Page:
In this post I am giving a quick overview of how to create editable plots
in PowerPoint from R. These plots are comprised of simple vector-based shapes
and thus allow you to change labels, colours, or text position in seconds.
Your project managers will love it!
R allows us to create great visualisations, but in most data science settings
these need to be presented to key stakeholders and decision makers in
presentations or “slideuments”. Having to make small changes to previously
compiled slots can be time consuming and frustrating. A solution to this common
problem is to keep your plots and graphs editable as a group of vector shapes
in PowerPoint. This way project managers or data scientists themselves can make
small changes without having to re-execute a single line of code.
We will use a tidyverse approach for creating the plot. Furthermore, the
officer package enables us to smoothly interact with PowerPoint, and the
package is required to save our plots as editable vector graphs.
library(tidyverse) library(officer) library(rvg)
For demonstration purposes, let’s create a plot using the diamonds dataset.
NB: I am saving the ggplot object to a variable name, but also displaying the
plot when executing the lines by appending the
; ggp at the end.
# Using diamonds dataset which is shipped with R ggp <- diamonds %>% # Let's simplify things by only considering natural number carats mutate(carat = floor(carat)) %>% group_by(carat, cut, clarity, color) %>% summarise(price = mean(price)) %>% # Create a plot of price by carat, colour, cut, and clarity ggplot(aes(x = carat, y = price, fill = color)) + geom_bar(stat = 'identity') + facet_grid(cut ~ clarity) + # Simplify the plot layout a little theme_bw() + guides(fill = FALSE) + theme(panel.grid.major.x = element_blank(), panel.grid.minor.x = element_blank()); ggp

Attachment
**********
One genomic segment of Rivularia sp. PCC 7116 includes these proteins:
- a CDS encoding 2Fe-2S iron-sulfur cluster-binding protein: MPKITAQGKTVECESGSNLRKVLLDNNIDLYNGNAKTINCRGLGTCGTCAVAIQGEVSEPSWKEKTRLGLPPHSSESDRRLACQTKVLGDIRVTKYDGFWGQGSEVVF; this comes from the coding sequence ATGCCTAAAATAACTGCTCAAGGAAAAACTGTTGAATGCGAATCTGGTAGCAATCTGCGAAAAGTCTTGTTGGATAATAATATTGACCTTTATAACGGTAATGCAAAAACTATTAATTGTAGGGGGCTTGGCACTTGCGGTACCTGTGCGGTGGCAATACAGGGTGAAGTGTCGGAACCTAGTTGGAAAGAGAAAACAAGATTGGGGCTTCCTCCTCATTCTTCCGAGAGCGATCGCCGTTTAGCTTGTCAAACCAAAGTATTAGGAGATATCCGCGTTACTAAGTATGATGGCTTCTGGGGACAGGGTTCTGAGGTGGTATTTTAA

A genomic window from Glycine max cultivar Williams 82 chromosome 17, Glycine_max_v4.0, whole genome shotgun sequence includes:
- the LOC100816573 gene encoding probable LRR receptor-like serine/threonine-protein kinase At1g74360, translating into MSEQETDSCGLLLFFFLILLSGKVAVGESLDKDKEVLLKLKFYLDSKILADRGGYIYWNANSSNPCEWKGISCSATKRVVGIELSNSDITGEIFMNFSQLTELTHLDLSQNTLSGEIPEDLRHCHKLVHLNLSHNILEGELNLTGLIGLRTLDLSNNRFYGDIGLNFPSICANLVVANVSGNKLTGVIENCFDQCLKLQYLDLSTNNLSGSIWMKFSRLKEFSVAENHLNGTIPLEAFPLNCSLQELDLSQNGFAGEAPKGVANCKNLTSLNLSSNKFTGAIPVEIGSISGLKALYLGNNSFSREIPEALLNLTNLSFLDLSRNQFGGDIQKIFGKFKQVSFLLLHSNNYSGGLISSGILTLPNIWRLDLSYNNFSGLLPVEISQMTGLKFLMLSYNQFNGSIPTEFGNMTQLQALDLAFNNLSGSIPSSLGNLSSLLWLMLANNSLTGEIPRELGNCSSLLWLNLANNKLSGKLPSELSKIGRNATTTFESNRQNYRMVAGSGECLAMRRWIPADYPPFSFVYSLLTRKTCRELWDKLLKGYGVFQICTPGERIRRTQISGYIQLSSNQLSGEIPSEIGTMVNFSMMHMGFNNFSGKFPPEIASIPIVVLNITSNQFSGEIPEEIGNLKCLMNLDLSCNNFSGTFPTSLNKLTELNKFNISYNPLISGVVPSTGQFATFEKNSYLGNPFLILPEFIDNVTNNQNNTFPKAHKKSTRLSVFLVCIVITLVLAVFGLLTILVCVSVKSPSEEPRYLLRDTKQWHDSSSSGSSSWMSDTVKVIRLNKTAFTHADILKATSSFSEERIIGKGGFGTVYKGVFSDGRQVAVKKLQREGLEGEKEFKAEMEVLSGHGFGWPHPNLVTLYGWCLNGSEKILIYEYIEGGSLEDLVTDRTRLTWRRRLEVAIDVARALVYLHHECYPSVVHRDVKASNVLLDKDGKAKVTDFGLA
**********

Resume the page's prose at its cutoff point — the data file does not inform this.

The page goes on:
Now we can use
officer to create a new PowerPoint document and
rvg::ph_with_vg to drop our ggplot object in there.
# Create a new powerpoint document doc <- read_pptx() doc <- add_slide(doc, 'Title and Content', 'Office Theme') # Add the plot doc <- ph_with_vg(doc, ggobj = ggp, type = 'body') # Write the document to a file print(doc, target = 'plot.pptx')
Now open the document in PowerPoint. Right-click and ungroup the plot. Voila!
You should be able to select individual elements, for example the data bars in
the plot, change their colour, move them around, change the text in labels,
and much more. Have a look at the plot below. A cookie for you if you can
find all ten edits that I made in the example.
As always, hope this is helpful. And FYI, I am still looking for a way to
achieve the same result using
Python. If you know one, collect some bounty